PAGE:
If you want to know how a movie can stand up to time, take a look: even with its anachronistic and silly car phones, beepers, and lasers. These were cutting edge back then.

Not half the entertainment is in its two foremost early Bond villains: Robert Shaw and Lotte Lenya.

Shaw’s tow-headed muscle guy was a forerunner of Dolph Lundgren’s Soviet superman from Rocky. It was the start of a decade of over-the-top villains, culminating with Quint from Jaws.

No overwhelming technology or special effects had yet to take hold in the well-produced low-budget Bond movies. However, a regrettable act or two occurs, with Connery slugging a woman. The producers also steal Hitchcock’s North by Northwest crop duster chase with a helicopter going after Bond.

Pipsqueak septuagenarian Lotte Lenya steals every scene, as she did as the procuress in Roman Spring of Mrs. Stone. Her final confrontation, a fight with James Bond, is a kick or two to the head. She gives him a run for his secret agent style. You can’t beat an old lady fighting James Bond in grand style.

Valentino’s The Black Eagle

 DATELINE: Surprisingly Fun Silent

 Valentino Yes, Valentino!

You may well think that we’ve lost what’s left of our wits when we chose to watch a silent movie that is not The Artist of a few years back.

No, we picked one of the lesser well-known works of Rudolph Valentino: it’s called The Eagle, based on an old Russian novel by Pushkin. For those unfamiliar with Russian classics, it’s a Robin Hood tale about a wayward young officer who runs afoul of Czarina Catherine when he rebuffs her advances.

Taking to the hills, the young man becomes an outlaw bent on vengeance for loss of his family estate. It all becomes complicated when he falls for the beautiful daughter of his enemy. All this is done with aplomb and humor, sumptuous sets and delightful underplaying.

Valentino does not dance a tango here, but a minuet. And, the director is one of the greats of Hollywood, Clarence Brown who is best known for The Yearling, twenty years later. He was an actors’ director, especially good with child stars.

Brown could always coax great performances, and Valentino is a surprise with a comedic touch. The ridiculous legend does not do him justice. And, Vilma Banky is the swanky belle with the odd name. She too is perfection. Minor roles, like the Czarina and the chaperone of Vilma, are older women with deft touches in their acting.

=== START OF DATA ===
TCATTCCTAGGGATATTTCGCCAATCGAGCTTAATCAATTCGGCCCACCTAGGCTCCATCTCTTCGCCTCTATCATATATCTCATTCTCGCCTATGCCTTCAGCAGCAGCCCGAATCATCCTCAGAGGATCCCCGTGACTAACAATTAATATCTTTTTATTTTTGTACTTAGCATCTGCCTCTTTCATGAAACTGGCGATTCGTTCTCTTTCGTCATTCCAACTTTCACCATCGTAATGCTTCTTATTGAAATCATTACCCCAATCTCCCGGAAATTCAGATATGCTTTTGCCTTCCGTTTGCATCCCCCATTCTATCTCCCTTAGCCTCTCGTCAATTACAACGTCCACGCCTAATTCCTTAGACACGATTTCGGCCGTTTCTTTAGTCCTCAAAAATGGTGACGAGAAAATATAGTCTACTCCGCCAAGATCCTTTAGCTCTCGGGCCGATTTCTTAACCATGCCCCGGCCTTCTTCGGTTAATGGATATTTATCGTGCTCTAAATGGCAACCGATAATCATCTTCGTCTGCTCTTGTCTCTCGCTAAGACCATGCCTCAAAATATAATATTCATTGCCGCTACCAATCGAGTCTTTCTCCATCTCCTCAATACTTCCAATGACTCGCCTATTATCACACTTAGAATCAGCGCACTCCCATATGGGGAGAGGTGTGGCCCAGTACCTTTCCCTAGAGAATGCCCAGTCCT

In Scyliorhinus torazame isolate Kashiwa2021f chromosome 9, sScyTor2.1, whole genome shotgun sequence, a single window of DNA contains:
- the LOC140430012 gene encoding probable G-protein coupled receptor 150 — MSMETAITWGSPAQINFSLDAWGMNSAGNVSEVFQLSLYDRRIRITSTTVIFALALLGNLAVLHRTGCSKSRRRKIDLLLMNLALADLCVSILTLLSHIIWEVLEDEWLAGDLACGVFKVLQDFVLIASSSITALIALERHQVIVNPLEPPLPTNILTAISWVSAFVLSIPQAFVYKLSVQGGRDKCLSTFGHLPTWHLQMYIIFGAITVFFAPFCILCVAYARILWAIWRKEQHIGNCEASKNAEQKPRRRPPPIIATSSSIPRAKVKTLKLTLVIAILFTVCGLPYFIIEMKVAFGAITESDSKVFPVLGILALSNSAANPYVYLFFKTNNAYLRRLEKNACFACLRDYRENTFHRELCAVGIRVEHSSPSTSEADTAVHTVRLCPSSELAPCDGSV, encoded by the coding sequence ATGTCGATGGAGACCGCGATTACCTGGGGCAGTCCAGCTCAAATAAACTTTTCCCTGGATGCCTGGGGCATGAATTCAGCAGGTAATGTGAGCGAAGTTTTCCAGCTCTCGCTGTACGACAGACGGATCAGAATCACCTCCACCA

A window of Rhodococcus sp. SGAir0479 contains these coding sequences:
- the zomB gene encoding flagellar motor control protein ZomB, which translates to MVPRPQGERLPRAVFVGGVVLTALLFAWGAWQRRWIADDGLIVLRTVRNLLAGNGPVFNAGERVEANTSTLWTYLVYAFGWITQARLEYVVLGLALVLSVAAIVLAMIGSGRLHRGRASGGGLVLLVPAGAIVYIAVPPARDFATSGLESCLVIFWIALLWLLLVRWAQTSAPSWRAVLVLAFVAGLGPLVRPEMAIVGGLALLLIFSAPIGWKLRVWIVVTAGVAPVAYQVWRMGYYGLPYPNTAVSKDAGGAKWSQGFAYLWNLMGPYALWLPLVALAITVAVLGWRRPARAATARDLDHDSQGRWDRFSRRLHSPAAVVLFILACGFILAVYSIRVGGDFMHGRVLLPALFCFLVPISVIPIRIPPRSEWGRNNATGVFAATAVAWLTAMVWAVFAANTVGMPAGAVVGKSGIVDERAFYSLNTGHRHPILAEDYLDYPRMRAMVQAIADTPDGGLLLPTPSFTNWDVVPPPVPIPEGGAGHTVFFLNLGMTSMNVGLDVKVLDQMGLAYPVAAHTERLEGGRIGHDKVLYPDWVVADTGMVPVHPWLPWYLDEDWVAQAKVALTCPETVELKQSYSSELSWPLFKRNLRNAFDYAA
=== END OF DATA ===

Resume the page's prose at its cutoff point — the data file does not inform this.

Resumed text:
A silent of this kind of movie might have failed had we heard Valentino’s accent and voice, but what a shame that we never had the chance.

If a silent film comes your way, this may be the one to sample.

 

 

 

 

Frankenstein & the Vampyre

DATELINE: Horrors’ Start

Lord Byron  Byronic Vampire?

As one expert notes, these personages in the title are the twin pillars of modern horror—more than a century of monstrous concepts: life coming out of the dead.

A Dark and Stormy Night  is the subtitle of this intriguing documentary that uses the words of five people thrown together at Villa Diodati in 1816. This illustrious group of young bohemians of the era included two immortal poets, Shelly and Byron, their paramours, and their young doctor.

For those without a proper literary historical perspective, Lord Byron challenged his housemates one stormy night to write a ghost story. They had the summer without light, as it was called, to do it.  In the United States, it was called “the year without summer.”

Switzerland and the world suffered in 1816 from a year without proper summer: crops failed, storms cascaded around the Earth because of a super-volcanic explosion in the Pacific. So with a constant barrage of thunderstorms and lighting candles in mid-afternoon, the crew of Mary Shelley, Percy Shelly, Dr. J.M. Polidori (Byron’s travel companion) and Claire (Byron’s latest stalker/groupie) took up the task.

They allegedly urged, critiqued, and drove each other on to come up with a horrifying tale. Mrs. Shelley wrote about the modern Prometheus, Frankenstein, and Dr. Polidori came up with the first elegant, aristocratic vampire that set the mold for Dracula in fifty years.

Some wags believed that Byron wrote the original outline, and Polidori, pretender to the poet, stole it and finished it.

The scandalous summer featured rumors of drugs, sex, and bizarre carrying on, which suited the weirdness of the weather in 1816.

Of course, burning the candle as it were all day and all night, led to an early demise of Polidori in 1821, Shelley in 1822, and Byron in 1824.  Mary Shelley lived to see her story take on a life in literature—and years later realized she had survived the ghosts of Diodati.

Fascinating documentary with earnest re-enactors, trying to avoid their sexual peccadilloes. It seems almost preposterous that those so young could produce such masterpieces of literature.

It’s a story worth watching.